Projects, Processes, and People

Photo by Marcelo Braga, licensed under Creative Commons 2.0.

Today, I experienced an interesting discussion and later this evening I read three related articles. That all came together more or less incidentally.

At work we are going through a restructure phase and one team had a coffee to discuss what it meant for them. In general, the people were concerned about the lack of detail, what the change meant for them personally and how “it” was going to work.

I don’t actually need to go into the details who the team was and what they currently do, it is immaterial. Not one team member was or is a change agent, not one was able to translate the strategic vision into something tangible.

Later I came across these 2 articles:

First, a blog post from 99U published in April 2014:

he Difference Between Projects and Processes:

Projects create change. Processes resist change.

Wow, so obvious and still – I forgot about it at the discussion. The people are used to work in a particular way, they are used that someone is responsible for this, then another person does that, and finally a third one completes the task. Quite obviously the new structure is meant to break that. Its objective is to create, to force change. That’s not going to happen if processes stay the same. Hence implementing the new structure must be treated as a project.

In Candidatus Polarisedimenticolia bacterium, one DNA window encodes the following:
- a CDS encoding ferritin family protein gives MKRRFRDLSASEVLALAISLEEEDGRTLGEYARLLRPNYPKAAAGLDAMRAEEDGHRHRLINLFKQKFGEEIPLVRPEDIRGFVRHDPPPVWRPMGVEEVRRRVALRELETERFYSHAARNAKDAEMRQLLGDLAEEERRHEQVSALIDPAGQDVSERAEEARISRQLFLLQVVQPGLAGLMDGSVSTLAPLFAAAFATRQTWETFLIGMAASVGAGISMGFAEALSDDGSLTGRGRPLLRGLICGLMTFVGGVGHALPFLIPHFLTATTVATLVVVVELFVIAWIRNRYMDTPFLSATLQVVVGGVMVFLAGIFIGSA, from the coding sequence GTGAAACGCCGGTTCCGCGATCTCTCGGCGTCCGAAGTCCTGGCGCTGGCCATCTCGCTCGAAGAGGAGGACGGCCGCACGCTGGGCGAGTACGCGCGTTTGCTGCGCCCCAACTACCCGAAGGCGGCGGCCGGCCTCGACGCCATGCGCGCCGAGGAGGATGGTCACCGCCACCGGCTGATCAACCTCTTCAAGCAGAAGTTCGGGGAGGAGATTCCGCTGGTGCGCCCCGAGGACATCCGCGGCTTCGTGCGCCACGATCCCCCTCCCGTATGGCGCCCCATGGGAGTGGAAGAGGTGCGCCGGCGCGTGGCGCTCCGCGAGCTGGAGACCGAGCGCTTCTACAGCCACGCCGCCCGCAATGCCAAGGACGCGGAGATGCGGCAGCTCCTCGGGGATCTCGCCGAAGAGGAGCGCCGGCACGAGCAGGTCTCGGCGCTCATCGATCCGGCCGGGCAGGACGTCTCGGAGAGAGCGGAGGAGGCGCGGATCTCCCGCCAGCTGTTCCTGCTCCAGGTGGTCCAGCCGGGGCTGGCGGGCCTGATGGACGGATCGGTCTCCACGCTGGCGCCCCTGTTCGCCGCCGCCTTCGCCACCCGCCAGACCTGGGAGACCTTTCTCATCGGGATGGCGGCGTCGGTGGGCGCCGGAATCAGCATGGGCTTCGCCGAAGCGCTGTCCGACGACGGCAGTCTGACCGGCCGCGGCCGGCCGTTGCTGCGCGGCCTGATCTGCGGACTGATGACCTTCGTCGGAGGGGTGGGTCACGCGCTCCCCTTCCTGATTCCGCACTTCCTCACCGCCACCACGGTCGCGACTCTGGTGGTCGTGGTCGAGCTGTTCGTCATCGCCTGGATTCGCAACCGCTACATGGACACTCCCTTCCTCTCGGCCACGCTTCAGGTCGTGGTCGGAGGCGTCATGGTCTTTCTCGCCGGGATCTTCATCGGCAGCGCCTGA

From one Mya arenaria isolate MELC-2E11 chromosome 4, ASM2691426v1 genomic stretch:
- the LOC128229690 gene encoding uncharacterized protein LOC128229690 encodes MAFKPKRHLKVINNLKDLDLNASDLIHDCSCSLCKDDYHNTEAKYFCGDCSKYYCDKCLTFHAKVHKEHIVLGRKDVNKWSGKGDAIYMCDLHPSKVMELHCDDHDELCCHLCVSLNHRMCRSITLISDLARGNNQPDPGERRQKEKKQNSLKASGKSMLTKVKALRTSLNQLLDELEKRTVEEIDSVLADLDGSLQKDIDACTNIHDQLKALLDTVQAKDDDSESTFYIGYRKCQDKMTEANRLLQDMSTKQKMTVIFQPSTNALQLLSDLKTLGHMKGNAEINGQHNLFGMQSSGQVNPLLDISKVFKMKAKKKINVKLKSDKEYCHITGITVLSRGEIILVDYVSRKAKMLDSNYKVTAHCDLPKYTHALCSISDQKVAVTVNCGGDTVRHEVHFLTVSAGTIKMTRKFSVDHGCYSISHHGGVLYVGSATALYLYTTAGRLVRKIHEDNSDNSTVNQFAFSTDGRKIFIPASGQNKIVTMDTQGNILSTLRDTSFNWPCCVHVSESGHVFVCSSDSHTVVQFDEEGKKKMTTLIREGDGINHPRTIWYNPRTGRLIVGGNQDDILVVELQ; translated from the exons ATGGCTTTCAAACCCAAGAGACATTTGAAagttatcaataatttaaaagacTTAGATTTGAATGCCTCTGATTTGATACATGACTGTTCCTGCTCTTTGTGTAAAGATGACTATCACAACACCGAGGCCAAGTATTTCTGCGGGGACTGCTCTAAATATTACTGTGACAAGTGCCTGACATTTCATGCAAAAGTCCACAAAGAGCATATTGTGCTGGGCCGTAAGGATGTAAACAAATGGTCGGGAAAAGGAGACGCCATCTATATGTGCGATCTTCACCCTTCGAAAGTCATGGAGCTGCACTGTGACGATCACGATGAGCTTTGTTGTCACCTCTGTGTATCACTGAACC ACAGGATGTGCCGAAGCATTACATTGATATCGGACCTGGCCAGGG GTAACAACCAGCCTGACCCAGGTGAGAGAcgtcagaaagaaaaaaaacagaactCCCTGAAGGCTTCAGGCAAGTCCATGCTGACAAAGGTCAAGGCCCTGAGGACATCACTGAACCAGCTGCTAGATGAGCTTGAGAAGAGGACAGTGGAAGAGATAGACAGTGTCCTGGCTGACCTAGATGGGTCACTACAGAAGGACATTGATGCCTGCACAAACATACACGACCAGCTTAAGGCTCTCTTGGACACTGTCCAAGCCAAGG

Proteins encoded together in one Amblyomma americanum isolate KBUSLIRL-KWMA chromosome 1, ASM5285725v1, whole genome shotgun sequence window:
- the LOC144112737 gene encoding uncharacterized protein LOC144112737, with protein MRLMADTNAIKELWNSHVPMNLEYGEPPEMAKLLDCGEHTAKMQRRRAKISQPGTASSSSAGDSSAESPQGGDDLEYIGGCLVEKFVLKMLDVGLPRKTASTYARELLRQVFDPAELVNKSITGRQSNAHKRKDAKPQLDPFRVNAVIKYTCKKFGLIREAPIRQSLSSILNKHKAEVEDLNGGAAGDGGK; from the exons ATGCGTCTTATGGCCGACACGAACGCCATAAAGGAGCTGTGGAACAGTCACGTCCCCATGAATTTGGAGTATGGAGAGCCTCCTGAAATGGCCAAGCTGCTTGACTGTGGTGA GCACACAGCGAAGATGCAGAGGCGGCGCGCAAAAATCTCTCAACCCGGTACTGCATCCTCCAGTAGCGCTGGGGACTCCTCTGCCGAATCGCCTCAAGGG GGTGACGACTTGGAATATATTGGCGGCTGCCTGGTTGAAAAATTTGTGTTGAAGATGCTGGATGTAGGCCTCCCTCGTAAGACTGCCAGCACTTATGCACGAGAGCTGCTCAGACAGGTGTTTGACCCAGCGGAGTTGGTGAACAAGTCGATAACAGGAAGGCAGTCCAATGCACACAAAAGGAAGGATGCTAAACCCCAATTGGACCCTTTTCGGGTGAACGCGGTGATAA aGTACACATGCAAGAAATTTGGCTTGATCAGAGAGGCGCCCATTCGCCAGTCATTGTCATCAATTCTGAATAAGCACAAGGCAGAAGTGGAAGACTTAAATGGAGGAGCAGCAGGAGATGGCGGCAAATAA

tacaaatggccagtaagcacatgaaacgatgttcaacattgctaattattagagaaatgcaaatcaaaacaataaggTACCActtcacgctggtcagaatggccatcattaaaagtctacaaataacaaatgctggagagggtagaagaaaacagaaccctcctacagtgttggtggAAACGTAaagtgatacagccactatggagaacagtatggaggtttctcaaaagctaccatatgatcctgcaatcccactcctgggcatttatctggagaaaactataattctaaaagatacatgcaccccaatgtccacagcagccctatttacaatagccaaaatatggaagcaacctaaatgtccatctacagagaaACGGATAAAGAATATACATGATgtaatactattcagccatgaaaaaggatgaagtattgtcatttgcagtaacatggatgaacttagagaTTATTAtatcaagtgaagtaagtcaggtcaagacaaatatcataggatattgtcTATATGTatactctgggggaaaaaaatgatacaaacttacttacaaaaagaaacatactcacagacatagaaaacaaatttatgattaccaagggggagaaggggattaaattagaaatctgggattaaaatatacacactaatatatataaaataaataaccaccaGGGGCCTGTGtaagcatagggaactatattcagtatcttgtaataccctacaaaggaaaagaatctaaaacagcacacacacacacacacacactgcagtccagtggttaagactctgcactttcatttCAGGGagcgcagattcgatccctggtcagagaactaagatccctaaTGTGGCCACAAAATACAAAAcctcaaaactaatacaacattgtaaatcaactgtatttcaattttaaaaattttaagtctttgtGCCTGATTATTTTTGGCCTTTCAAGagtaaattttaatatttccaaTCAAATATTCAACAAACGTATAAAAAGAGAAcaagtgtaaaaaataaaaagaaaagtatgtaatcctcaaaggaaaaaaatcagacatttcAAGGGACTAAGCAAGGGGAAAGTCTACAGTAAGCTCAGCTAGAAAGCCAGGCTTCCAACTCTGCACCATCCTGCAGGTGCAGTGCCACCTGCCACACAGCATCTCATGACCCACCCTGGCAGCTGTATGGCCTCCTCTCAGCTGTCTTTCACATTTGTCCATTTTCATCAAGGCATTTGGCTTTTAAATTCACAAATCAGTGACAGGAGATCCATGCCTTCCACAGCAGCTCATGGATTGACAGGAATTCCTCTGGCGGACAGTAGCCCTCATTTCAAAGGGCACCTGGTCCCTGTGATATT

And that’s where the second article comes in. This one published by the Smashing Magazine in July 2013:

People > Projects > Processes:

Having a process is good, but be careful that it does not overshadow the project itself or the people involved.

Processes are good to get the same quality every time. The ISO 9000 family is designed to do just that.

Projects are meant to create new processes or make existing ones better. And often they rely on processes themselves (PMI or Prince2 anyone?).

And what is the most important asset any organisation has? Its people. What is in the top 5 most important things organisations try to improve on? Employee Engagement. Why do projects fail? In 72% of all cases it is a communication breakdown.

Summary